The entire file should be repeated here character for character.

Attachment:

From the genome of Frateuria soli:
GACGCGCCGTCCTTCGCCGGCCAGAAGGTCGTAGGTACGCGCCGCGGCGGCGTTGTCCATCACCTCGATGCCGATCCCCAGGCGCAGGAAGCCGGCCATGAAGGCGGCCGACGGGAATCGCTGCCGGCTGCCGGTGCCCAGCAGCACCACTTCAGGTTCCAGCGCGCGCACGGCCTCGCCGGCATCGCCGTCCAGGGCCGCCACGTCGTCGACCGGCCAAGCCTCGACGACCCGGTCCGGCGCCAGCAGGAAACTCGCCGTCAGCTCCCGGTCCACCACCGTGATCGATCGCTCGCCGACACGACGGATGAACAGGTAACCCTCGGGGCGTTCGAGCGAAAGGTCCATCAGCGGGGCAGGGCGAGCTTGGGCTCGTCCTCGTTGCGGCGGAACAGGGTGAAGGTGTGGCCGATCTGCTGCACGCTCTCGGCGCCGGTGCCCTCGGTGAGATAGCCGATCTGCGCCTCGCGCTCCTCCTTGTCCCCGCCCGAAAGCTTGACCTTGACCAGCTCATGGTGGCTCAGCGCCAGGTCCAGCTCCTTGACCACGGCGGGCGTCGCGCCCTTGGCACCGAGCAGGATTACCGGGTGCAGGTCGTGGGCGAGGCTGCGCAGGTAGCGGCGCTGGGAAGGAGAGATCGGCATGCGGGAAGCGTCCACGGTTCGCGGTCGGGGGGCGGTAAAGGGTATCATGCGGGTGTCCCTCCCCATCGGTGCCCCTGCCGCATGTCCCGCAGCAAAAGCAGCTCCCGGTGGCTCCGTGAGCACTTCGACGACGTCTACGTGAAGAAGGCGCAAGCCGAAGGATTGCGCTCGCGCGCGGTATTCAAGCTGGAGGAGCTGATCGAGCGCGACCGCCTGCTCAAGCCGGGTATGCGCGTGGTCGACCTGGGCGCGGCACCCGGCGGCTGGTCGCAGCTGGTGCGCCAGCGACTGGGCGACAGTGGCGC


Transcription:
From the genome of Frateuria soli:
GACGCGCCGTCCTTCGCCGGCCAGAAGGTCGTAGGTACGCGCCGCGGCGGCGTTGTCCATCACCTCGATGCCGATCCCCAGGCGCAGGAAGCCGGCCATGAAGGCGGCCGACGGGAATCGCTGCCGGCTGCCGGTGCCCAGCAGCACCACTTCAGGTTCCAGCGCGCGCACGGCCTCGCCGGCATCGCCGTCCAGGGCCGCCACGTCGTCGACCGGCCAAGCCTCGACGACCCGGTCCGGCGCCAGCAGGAAACTCGCCGTCAGCTCCCGGTCCACCACCGTGATCGATCGCTCGCCGACACGACGGATGAACAGGTAACCCTCGGGGCGTTCGAGCGAAAGGTCCATCAGCGGGGCAGGGCGAGCTTGGGCTCGTCCTCGTTGCGGCGGAACAGGGTGAAGGTGTGGCCGATCTGCTGCACGCTCTCGGCGCCGGTGCCCTCGGTGAGATAGCCGATCTGCGCCTCGCGCTCCTCCTTGTCCCCGCCCGAAAGCTTGACCTTGACCAGCTCATGGTGGCTCAGCGCCAGGTCCAGCTCCTTGACCACGGCGGGCGTCGCGCCCTTGGCACCGAGCAGGATTACCGGGTGCAGGTCGTGGGCGAGGCTGCGCAGGTAGCGGCGCTGGGAAGGAGAGATCGGCATGCGGGAAGCGTCCACGGTTCGCGGTCGGGGGGCGGTAAAGGGTATCATGCGGGTGTCCCTCCCCATCGGTGCCCCTGCCGCATGTCCCGCAGCAAAAGCAGCTCCCGGTGGCTCCGTGAGCACTTCGACGACGTCTACGTGAAGAAGGCGCAAGCCGAAGGATTGCGCTCGCGCGCGGTATTCAAGCTGGAGGAGCTGATCGAGCGCGACCGCCTGCTCAAGCCGGGTATGCGCGTGGTCGACCTGGGCGCGGCACCCGGCGGCTGGTCGCAGCTGGTGCGCCAGCGACTGGGCGACAGTGGCGC